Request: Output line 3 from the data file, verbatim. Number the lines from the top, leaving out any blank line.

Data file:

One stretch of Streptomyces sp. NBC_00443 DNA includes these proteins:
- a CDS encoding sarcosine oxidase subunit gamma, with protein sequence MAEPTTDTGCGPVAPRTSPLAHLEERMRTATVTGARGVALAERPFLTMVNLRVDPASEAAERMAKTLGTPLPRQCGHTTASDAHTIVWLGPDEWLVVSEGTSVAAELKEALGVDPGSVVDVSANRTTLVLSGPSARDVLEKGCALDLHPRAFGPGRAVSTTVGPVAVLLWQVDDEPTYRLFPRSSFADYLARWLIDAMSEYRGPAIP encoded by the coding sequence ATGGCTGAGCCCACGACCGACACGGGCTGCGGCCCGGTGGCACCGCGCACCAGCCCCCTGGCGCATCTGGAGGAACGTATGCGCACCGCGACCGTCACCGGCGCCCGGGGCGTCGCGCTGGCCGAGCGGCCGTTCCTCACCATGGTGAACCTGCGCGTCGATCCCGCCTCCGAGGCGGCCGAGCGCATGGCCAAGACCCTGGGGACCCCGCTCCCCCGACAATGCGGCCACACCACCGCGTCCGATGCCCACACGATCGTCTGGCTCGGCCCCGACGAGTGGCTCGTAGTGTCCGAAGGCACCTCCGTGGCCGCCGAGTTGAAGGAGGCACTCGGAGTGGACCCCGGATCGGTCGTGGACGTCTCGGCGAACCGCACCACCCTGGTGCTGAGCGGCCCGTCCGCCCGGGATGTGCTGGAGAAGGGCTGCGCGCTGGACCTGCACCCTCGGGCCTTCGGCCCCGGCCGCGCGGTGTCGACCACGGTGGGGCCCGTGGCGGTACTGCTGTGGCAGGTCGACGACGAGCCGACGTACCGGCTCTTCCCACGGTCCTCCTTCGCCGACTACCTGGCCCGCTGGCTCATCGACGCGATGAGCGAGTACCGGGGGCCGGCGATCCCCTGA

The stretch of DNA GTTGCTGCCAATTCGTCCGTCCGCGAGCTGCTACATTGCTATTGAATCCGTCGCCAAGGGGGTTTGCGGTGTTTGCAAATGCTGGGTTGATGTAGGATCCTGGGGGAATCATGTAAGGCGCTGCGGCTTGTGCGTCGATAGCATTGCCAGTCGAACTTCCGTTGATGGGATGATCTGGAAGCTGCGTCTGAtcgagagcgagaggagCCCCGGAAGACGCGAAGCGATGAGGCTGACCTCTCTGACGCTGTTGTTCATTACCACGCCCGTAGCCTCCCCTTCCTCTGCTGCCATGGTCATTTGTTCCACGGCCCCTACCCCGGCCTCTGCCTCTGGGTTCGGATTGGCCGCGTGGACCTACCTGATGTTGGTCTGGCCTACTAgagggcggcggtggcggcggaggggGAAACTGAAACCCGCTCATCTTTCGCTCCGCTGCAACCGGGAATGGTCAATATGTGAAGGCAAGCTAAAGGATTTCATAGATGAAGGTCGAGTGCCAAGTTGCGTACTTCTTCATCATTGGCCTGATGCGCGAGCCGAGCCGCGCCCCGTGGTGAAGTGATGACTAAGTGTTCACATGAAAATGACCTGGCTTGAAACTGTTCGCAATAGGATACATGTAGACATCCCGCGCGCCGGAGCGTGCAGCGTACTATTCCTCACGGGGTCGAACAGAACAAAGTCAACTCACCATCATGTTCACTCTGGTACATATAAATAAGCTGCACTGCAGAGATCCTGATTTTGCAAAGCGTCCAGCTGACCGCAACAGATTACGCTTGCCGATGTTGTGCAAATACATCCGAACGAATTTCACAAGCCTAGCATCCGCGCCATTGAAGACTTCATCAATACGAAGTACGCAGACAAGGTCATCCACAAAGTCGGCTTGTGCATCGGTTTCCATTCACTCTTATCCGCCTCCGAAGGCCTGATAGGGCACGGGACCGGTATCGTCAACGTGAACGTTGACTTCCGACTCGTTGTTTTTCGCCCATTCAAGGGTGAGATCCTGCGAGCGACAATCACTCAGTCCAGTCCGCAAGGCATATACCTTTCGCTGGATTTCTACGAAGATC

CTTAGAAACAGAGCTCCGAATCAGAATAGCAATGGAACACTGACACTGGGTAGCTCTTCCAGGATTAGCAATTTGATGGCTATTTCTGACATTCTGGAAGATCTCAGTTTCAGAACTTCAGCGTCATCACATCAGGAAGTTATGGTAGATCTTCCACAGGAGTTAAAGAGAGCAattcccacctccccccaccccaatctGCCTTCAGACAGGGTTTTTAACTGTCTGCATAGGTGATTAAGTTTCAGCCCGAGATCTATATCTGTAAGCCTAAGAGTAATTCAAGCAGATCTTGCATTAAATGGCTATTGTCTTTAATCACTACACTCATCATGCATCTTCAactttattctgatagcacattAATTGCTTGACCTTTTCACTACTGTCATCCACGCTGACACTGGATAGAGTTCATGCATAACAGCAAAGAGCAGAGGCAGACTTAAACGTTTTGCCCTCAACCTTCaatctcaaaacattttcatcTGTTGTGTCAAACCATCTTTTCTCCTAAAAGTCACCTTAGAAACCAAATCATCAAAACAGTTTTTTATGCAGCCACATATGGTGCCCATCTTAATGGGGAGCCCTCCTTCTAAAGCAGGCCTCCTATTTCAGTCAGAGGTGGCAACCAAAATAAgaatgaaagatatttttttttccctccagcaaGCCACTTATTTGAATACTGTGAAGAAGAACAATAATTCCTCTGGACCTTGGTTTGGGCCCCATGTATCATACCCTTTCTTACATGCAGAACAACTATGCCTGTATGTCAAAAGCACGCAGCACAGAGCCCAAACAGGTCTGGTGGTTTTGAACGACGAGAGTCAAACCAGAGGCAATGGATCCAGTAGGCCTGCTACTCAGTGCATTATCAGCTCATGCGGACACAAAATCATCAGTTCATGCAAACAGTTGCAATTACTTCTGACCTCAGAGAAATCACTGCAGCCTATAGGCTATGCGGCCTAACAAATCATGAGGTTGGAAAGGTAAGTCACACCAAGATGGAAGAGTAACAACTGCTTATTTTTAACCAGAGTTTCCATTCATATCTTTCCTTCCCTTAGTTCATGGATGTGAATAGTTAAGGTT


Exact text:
The stretch of DNA GTTGCTGCCAATTCGTCCGTCCGCGAGCTGCTACATTGCTATTGAATCCGTCGCCAAGGGGGTTTGCGGTGTTTGCAAATGCTGGGTTGATGTAGGATCCTGGGGGAATCATGTAAGGCGCTGCGGCTTGTGCGTCGATAGCATTGCCAGTCGAACTTCCGTTGATGGGATGATCTGGAAGCTGCGTCTGAtcgagagcgagaggagCCCCGGAAGACGCGAAGCGATGAGGCTGACCTCTCTGACGCTGTTGTTCATTACCACGCCCGTAGCCTCCCCTTCCTCTGCTGCCATGGTCATTTGTTCCACGGCCCCTACCCCGGCCTCTGCCTCTGGGTTCGGATTGGCCGCGTGGACCTACCTGATGTTGGTCTGGCCTACTAgagggcggcggtggcggcggaggggGAAACTGAAACCCGCTCATCTTTCGCTCCGCTGCAACCGGGAATGGTCAATATGTGAAGGCAAGCTAAAGGATTTCATAGATGAAGGTCGAGTGCCAAGTTGCGTACTTCTTCATCATTGGCCTGATGCGCGAGCCGAGCCGCGCCCCGTGGTGAAGTGATGACTAAGTGTTCACATGAAAATGACCTGGCTTGAAACTGTTCGCAATAGGATACATGTAGACATCCCGCGCGCCGGAGCGTGCAGCGTACTATTCCTCACGGGGTCGAACAGAACAAAGTCAACTCACCATCATGTTCACTCTGGTACATATAAATAAGCTGCACTGCAGAGATCCTGATTTTGCAAAGCGTCCAGCTGACCGCAACAGATTACGCTTGCCGATGTTGTGCAAATACATCCGAACGAATTTCACAAGCCTAGCATCCGCGCCATTGAAGACTTCATCAATACGAAGTACGCAGACAAGGTCATCCACAAAGTCGGCTTGTGCATCGGTTTCCATTCACTCTTATCCGCCTCCGAAGGCCTGATAGGGCACGGGACCGGTATCGTCAACGTGAACGTTGACTTCCGACTCGTTGTTTTTCGCCCATTCAAGGGTGAGATCCTGCGAGCGACAATCACTCAGTCCAGTCCGCAAGGCATATACCTTTCGCTGGATTTCTACGAAGATC